Date: Thursday 26 October 2017
Venue: EZ.G.23, Western Sydney University, Parramatta South campus
Louise Crabtree, Simone Fullagar, Stephen Healy and Paul James
(Institute for Culture and Society and University of Bath)
Thinking in Common: Resilience
In this thinking-in common session we explore the concept of resilience. Resilience is a term with a long history and diffuse origins. Arising in engineering, ecology, and psychology in the 1970s, resilience is generally defined as the capacity for materials, ecosystems or individuals to persist in the face of stress. More recently this term has come to circulate across numerous disciplines from economics to health to considerations of infrastructure. As the concept has spread it has moved from being a suite of measurable properties to a politically potent metaphor and, increasingly, a political objective in many policies and programs. As appeals to ‘become resilient’ or ‘build resilience’ proliferate it is an open question as to whether or not the term has reached its ‘use by date’. Could resilience be following in the footsteps of other terms like sustainability to diversity by becoming increasingly empty and vacuous? Or does it still have political traction and policy potential as a rallying term for new approaches to pressing contemporary concerns? Can appeals to resilience become a sort of shorthand for celebrating individuals’ and communities’ capacity to adapt to rapid change—from digital disruption to extreme weather to rising inequality and precarity? And what is the effect of these celebrations of resilience – do they distract from the impacts of ecological, economic, political and cultural change or foreground them? This panel explores how the concept of resilience and its complex uses and effects might be recovered. Can resilience provide a way of describing other and better economies, politics, cities and forms of caring for people and places in these dark times?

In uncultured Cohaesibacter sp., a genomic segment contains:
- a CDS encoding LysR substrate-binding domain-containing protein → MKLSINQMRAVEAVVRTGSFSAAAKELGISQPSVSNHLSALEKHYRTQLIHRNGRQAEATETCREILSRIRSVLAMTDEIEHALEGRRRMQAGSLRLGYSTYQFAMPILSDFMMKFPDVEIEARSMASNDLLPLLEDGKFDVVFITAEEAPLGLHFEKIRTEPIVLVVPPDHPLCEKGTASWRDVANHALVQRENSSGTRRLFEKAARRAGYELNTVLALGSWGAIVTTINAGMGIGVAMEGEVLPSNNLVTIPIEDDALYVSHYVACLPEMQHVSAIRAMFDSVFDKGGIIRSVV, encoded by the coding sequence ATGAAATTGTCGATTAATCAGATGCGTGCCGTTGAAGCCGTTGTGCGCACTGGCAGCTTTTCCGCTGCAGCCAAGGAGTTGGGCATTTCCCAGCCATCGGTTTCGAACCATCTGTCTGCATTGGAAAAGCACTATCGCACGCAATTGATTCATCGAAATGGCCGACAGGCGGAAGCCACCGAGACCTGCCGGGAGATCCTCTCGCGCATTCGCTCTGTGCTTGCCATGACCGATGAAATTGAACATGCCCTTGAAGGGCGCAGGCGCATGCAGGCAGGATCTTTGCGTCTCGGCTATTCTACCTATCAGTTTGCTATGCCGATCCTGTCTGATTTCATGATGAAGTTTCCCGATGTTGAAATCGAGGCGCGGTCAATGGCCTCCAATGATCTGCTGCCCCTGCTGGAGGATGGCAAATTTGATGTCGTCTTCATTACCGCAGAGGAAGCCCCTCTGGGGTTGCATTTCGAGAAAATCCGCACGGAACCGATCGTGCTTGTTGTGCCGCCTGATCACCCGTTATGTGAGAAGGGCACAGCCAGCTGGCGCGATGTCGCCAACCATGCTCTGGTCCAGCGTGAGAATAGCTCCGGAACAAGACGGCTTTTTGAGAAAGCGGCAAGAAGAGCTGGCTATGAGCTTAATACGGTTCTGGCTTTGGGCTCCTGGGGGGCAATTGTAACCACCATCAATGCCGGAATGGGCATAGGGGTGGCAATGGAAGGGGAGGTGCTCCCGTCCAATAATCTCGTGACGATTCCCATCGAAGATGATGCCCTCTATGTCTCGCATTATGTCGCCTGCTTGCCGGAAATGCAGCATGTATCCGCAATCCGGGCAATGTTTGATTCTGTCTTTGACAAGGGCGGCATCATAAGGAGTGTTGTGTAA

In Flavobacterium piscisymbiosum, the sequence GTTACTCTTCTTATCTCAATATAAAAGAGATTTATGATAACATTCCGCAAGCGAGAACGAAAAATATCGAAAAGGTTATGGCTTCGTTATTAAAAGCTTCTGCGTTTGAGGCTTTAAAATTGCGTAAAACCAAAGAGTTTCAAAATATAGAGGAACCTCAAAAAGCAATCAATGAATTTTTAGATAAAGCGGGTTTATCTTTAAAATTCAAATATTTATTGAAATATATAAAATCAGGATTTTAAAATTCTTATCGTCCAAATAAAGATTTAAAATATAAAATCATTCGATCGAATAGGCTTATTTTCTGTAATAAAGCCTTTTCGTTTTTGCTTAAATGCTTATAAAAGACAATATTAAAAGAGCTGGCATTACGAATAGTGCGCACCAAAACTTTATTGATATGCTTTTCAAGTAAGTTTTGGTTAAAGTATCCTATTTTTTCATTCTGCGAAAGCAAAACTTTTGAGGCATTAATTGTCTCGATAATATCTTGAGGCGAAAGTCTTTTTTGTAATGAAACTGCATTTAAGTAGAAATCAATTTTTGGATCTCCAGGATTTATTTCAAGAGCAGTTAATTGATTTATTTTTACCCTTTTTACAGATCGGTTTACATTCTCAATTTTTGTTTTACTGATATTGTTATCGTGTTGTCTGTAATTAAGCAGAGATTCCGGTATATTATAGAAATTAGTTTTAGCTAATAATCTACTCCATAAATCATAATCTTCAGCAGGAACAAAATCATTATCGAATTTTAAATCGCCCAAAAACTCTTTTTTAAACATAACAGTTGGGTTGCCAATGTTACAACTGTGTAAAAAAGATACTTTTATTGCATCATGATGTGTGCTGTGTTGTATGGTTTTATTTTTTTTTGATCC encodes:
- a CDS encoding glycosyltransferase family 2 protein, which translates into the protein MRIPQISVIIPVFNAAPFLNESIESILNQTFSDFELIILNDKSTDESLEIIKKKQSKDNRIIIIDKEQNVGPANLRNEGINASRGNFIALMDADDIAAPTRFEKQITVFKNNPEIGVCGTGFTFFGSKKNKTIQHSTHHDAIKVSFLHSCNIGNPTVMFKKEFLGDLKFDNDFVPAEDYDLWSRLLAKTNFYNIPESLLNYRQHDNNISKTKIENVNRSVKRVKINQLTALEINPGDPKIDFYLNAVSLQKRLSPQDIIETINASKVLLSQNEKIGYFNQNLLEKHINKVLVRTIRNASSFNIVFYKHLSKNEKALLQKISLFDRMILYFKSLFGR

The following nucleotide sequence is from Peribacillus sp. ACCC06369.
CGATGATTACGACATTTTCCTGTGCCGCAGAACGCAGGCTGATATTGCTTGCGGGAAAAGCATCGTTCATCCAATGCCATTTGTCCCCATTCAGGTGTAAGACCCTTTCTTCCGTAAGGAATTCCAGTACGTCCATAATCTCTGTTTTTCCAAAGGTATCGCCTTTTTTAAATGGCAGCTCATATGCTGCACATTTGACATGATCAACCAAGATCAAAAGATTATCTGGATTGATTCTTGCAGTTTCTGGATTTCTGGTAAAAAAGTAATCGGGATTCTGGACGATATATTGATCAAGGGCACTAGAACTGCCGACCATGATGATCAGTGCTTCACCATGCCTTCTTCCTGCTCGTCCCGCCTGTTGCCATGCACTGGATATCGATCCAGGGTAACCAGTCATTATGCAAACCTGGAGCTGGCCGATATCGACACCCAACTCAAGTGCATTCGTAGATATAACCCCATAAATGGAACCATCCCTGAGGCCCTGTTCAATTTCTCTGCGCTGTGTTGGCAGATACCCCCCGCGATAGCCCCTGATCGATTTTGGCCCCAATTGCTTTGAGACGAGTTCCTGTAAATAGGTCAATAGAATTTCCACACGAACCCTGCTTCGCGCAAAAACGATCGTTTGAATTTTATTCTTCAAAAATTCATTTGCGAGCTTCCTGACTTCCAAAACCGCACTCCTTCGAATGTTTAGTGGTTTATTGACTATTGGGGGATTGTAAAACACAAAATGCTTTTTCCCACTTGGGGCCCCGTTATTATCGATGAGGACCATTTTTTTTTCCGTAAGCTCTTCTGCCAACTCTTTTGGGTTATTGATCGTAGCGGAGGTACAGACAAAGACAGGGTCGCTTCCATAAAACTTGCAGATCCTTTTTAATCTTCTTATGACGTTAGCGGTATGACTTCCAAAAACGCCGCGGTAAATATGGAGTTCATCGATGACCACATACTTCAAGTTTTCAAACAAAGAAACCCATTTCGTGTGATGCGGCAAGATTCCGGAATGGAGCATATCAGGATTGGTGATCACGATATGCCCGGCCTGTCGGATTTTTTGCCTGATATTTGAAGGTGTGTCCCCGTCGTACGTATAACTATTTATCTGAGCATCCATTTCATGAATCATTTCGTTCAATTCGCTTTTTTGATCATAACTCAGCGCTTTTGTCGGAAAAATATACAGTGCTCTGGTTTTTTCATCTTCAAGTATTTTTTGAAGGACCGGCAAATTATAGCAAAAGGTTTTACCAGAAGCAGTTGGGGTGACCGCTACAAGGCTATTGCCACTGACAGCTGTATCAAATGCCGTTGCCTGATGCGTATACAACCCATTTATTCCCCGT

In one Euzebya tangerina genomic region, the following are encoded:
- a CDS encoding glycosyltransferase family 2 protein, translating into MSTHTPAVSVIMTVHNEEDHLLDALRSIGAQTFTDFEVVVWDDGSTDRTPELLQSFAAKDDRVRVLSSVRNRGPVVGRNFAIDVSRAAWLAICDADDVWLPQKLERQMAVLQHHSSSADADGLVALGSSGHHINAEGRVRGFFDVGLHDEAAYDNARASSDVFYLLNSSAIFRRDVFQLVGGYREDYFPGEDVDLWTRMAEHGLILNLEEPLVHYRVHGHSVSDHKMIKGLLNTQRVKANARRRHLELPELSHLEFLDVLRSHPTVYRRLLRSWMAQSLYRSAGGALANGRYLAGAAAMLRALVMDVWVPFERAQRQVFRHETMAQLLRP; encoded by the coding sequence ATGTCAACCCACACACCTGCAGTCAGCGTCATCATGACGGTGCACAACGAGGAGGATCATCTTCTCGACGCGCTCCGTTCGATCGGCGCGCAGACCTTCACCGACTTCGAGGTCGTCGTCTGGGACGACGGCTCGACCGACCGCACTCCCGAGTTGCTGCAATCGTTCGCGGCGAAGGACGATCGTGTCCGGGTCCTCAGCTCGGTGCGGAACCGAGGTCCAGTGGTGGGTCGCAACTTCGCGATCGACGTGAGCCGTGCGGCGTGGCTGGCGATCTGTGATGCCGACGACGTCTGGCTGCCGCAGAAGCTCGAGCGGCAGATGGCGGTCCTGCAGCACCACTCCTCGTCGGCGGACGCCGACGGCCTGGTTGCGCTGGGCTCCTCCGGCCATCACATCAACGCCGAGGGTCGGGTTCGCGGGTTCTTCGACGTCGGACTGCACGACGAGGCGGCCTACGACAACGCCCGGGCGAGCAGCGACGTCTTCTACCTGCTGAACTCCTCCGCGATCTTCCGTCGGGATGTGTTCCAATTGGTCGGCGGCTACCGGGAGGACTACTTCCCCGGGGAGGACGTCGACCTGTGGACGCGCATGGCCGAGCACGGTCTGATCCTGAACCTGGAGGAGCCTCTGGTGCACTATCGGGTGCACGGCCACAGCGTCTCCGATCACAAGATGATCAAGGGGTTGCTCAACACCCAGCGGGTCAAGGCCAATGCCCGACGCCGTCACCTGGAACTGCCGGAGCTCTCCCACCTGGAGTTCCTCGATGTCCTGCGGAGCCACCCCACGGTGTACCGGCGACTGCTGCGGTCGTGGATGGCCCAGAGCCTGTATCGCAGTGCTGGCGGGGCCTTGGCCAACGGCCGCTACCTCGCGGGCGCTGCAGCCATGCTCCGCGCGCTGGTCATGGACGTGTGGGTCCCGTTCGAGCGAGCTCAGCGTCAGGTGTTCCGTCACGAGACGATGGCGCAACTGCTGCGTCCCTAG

Dr Louise Crabtree
Resilience has an increasingly jaded reputation. This paper will focus on interpretations of resilience based in ecology and complex adaptive systems, arguing that adaptive comanagement and commoning offer pertinent and defensible models for governing resilient systems. The paper will draw research into housing as informed by this framework to argue there remains potential for resilience as an enabling concept.
Dr Louise Crabtree is a Senior Research Fellow and Director of Engagement at the Institute for Culture and Society. Her research includes housing, sustainability, and governance.
Professor Simone Fullagar
Does resilience offer a hopeful politics for addressing mental health issues or does it perpetuate ‘cruel optimism’ (Lauren Berlant) through a preoccupation with restoring a humanist self? With respect to gendered patterns of depression, resilience thinking urges individual women to adapt to cultural life where inequities and affective relations enable distress to flourish. Alternatively, material feminism offers to reorient our thinking through a relational understanding of recovery-transformation as an ongoing material, affective and discursive entanglement.
Professor Simone Fullagar is an interdisciplinary sociologist and Professor, Physical Culture, Sport and Health at the University of Bath, UK. Her research explores the embodied politics of gender, physical cultures, health and wellbeing through material feminist and post-structuralist perspectives. She is writing a new book - A Vital Politics of Depression and Recovery.
Dr Stephen Healy
Can the concept of resilience be redeemed? Organisations committed to practices of careful cooperation allows for an affirmative response and a different understanding. NORCO is a 125-year-old dairy cooperative in Lismore, NSW. In the past twenty years it has used the principles of cooperation to improve its position in the context of a volatile economy and ecology. Key to success are Care-full relations with members, employees in three manufacturing plants, and the greater community.
Dr Stephen Healy is a Senior Research Fellow at the Institute for Culture and society and a founding member of the Community Economy Research Network.
Professor Paul James
‘Resilience’ has become all the rage in describing cities and communities. Organizations such as the Rockefeller Foundation set out in good faith to contribute to a positive theme concern urban practice. Unfortunately, the term has become one-dimensional and reductive. It is now too often associated with the comfortable deferral of state and corporate responsibility for supporting recovery from difficulty and disaster. Instead of positive resilience, we now increasing defer to the capacity of those suffering to find it in themselves to recover.
Professor Paul James is an editor of Arena Journal and author or editor of 34 books including Nation Formation (Sage) and Globalism, Nationalism, Tribalism (Sage).